Book review: Napoleon. His Life, His Battles, His Empire

Napoleon. His Life, His Battles, His Empire. By David Chanteranne and Emmanuelle Papot. Published by: Carlton Books, March 7th 2019

I know almost nothing about Napoleon Bonaparte.

I studied International History up to postgraduate level. Despite this, I don’t remember being taught anything about him during my entire twenty years in education.

I know roughly what he looked like, that he was born in Corsica and that he married Josephine. I know he rose very fast through the ranks after reviving France’s fortunes following the bloody chaos of the French Revolution. He became very powerful and very important, very quickly but, like Hitler later, came badly unstuck trying to invade Russia. He died in exile, at a relatively young age (51).

I don’t get the impression he was anything like as bad as Hitler, Stalin or Mao in the 20th century. He didn’t unleash genocide and probably did some good along the way, reforming France’s legal system and the like. His wars nevertheless wrecked and destroyed thousands of lives. On balance, I suspect, he was more of a “baddy” than a “goody.”

What else? I know,  “My, my. At Waterloo Napoleon did surrender” because Abba told me so. But are 1970s pop lyrics really a reliable source of historical information? There is plenty of doubt, after all, that Rasputin was in fact, as Boney M argued, “lover of the Russian Queen.” As to whether he was really “Russia’s greatest love machine?”: well, it’s now almost impossible to verify.

This book was thus very helpful to me in filling in the considerable gaps in my knowledge of one of history’s key figures. With 180 illustrations, it would probably appeal to children, but I doubt I’m the only adult who found it useful.

After all, as a wise person once pointed out: “the history book on the shelf. It’s always repeating itself.”

Blu-ray review: War & Peace

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Let me get the painful bit out of the way first: there was a mistake in this year’s acclaimed BBC adaptation of War & Peace. Hopefully, this won’t ruin your enjoyment of the series. “Abandon Moscow?” exclaims a general in the penultimate episode. “Abandon Russia’s sacred capital?” Well, no. For this is supposed to be 1812 (or thereabouts). Moscow had not been Russia’s capital for a century and would not be again for over a century more. So oops.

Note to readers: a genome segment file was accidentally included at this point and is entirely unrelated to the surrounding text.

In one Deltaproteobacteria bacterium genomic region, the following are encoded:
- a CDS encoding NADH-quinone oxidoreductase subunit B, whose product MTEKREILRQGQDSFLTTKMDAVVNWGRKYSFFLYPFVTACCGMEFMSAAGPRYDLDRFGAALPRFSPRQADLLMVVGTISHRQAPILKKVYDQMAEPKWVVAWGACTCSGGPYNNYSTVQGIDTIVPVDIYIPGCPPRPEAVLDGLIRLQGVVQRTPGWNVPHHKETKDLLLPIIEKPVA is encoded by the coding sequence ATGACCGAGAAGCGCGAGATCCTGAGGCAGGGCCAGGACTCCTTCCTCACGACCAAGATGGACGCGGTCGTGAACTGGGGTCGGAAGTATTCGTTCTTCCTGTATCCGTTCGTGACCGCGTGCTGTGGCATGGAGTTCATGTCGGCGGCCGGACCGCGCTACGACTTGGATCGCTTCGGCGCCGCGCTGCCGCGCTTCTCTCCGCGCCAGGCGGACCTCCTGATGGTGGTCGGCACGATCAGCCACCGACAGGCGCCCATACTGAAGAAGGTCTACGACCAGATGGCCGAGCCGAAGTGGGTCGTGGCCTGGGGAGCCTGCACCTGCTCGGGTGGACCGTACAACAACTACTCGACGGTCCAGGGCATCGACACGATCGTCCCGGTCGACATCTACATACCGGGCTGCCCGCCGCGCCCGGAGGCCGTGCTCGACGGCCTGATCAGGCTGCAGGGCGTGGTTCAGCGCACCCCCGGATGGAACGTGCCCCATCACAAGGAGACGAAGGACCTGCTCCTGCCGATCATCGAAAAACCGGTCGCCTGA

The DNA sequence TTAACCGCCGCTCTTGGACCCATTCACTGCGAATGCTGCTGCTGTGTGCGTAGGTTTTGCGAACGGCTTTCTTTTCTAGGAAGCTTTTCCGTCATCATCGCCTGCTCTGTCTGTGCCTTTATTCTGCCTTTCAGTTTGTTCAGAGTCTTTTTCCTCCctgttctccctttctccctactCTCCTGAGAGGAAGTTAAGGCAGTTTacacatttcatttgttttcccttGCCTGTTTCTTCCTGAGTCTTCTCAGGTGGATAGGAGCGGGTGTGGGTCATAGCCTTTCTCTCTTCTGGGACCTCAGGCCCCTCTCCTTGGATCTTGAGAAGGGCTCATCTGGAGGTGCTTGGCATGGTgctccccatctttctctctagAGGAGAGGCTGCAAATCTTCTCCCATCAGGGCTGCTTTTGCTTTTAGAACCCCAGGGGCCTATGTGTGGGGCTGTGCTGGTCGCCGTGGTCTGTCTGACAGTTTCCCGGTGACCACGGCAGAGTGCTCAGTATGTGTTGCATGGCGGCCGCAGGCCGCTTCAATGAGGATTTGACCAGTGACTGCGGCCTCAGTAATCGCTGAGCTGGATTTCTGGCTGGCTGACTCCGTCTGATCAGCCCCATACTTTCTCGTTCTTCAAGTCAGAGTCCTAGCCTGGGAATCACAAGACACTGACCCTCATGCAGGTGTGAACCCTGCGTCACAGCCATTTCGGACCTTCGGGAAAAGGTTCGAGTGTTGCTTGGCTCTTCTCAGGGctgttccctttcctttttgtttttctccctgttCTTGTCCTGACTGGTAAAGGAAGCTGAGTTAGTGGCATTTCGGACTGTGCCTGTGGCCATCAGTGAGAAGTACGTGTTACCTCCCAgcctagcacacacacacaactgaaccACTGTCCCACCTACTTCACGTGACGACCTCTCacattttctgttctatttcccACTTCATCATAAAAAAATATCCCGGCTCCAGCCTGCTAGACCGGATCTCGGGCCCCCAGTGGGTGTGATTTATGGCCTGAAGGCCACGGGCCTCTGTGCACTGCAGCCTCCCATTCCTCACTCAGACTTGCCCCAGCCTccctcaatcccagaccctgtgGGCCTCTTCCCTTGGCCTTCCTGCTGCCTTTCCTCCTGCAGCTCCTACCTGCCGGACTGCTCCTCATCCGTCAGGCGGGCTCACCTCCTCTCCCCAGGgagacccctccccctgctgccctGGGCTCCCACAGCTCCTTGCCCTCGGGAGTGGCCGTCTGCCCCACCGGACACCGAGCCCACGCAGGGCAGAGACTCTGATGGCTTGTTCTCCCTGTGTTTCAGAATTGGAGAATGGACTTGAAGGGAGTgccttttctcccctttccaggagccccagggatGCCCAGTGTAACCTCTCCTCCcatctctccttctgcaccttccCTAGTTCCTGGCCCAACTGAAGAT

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But ignore that, for as you’ll know if you were gripped by it throughout the winter months, this is great stuff. Andrew Davies juggles most of the characters deftly throughout these six episodes helped by a superb cast.

James Morton, Lily James & Paul Dano in War And Peace.

American actor Paul Dano excels as Pierre, a bespectacled misfit at the start, prone to getting drunk and embarrassing himself at parties by expressing his enthusiasm for the leadership of Napoleon Bonaparte, an unfashionable view as the French leader is waging war with Russia. Pierre nurses a secret love for Natasha (Lily James) but things get a bit complicated for him when he suddenly comes into sudden and extraordinary wealth. He is soon confronting numerous challenges including duels, conflict and Freemasons. Others, such as his friend Andrei (James Norton) are bored by the banalities of domestic existence and pledge to take on Napoleon’s forces head on.

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With a stellar cast including Jim Broadbent, Brian Cox, Gillian Anderson, Greta Scacchi, Rebecca Front and Stephen Rea, it may be too soon to call this “the greatest costume drama of the decade” (as the Daily Telegraph did, apparently forgetting they’re supposed to hate the BBC). But this is undoubtedly a landmark in TV drama.

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